Since the release of the Panama Papers earlier this week, some of the world’s most powerful people have been implicated in the use of offshore shell companies to hide billions of dollars from standard tracking methods. These papers have also provided insight into the ways in which global wealth accumulates in tax havens.
Most of the entities involved in the release of the Panama Papers have been either individuals or groups of individuals, with major corporations thus far not having been found to have hidden money via shell companies established through Mossack Fonseca. The money that was hidden via these shell companies, however, has been sourced from across the entire world. Many of the transactions detailed in the papers also involve legitimate global banks. In particular, the Russian banking entity Bank Rossiya has been implicated in transactions totaling more than $2 billion to close personal friends of Russian President Vladimir Putin. Other major world leaders involved in the transaction records include former Libyan ruler Moammar Gadhafi, embattled Syrian President Bashar al-Assad and the family of current Azeri President Illham Aliyev.
At present, no single total for the amount of assets that the transactions detailed in the Panama Papers represent has been arrived at, largely due to the high number of individual documents spanning more than 40 years of business. What is known, however, is that the assets are tied to individuals in more than 200 territories and countries around the world and represent more than 214,000 individual legal entities set up to hold money in difficult to trace accounts. Of these, several are already known to have involved multi-national sources of revenue, as in the case of the Aliyev family, which set up legal entities to allow the Azeri first family to participate in real estate business deals in the United Kingdom. One friend of Vladimir Putin was estimated to be in possession of more than $100 million in personal assets following a series of transactions involving the shell company set up to house his wealth. Given these factors and the long history of assets that are described in these papers, totals could range well into the hundreds of billions or higher, though a comprehensive investigation of each entity and its assets has yet to be made.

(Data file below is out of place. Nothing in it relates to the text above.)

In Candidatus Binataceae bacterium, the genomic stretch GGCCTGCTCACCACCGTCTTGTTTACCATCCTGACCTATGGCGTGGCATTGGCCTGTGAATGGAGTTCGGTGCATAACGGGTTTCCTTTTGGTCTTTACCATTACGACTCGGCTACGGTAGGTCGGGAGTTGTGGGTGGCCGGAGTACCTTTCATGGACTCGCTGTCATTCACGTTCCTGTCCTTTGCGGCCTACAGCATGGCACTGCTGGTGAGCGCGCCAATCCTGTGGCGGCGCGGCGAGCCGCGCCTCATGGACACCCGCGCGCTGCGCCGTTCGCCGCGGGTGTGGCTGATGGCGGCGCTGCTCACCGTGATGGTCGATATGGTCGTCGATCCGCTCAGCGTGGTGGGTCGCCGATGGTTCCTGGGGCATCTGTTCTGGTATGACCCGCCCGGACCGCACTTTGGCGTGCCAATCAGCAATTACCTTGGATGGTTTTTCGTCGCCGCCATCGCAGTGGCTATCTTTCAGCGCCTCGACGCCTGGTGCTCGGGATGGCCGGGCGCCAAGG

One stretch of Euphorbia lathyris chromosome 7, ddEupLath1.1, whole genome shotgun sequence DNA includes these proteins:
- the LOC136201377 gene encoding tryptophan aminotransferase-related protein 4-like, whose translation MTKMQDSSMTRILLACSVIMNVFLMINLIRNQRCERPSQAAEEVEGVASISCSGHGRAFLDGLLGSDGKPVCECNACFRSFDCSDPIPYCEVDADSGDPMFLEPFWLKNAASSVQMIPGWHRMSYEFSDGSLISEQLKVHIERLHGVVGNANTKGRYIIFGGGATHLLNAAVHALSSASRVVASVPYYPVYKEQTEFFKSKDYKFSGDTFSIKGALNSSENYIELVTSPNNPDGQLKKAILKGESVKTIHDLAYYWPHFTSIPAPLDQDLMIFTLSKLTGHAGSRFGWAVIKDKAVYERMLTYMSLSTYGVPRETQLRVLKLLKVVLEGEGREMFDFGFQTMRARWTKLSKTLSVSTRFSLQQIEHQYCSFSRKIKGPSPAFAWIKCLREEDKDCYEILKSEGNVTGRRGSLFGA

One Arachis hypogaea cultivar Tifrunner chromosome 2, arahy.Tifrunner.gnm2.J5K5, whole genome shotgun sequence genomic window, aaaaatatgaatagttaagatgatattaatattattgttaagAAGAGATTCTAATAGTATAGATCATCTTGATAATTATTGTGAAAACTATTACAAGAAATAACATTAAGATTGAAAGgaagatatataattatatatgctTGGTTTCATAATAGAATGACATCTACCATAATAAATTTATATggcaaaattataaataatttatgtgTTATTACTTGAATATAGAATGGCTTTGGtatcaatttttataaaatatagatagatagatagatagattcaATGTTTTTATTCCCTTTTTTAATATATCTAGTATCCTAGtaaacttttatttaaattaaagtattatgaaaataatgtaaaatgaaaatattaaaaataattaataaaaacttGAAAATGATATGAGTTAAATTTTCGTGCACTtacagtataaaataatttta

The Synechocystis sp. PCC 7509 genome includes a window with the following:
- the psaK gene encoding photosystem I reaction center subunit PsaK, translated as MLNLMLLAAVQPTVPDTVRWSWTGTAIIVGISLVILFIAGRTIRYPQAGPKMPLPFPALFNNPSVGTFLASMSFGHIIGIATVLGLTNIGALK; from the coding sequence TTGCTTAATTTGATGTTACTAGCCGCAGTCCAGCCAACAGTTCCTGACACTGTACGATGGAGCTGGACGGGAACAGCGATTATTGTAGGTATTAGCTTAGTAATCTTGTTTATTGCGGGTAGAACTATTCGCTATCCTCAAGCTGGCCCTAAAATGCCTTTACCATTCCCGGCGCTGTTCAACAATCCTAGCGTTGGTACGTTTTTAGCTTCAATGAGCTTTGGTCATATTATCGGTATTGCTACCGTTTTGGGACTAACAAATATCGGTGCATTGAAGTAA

Though these assets stored under shell companies are certainly massive, they are estimated to represent only a portion of the wealth that is kept in difficult to trace accounts in tax havens worldwide. Some estimates have pegged the total amount of hidden wealth in the world as exceeding $7.5 trillion, though these numbers are, by their very nature, difficult to verify. Though the use of such practices to hide wealth is not in and of itself illegal, many of the shell companies detailed in the Panama Papers were owned by known leaders of drug cartels and other criminal organizations, while many more are under scrutiny as having been used to evade relevant national taxes.
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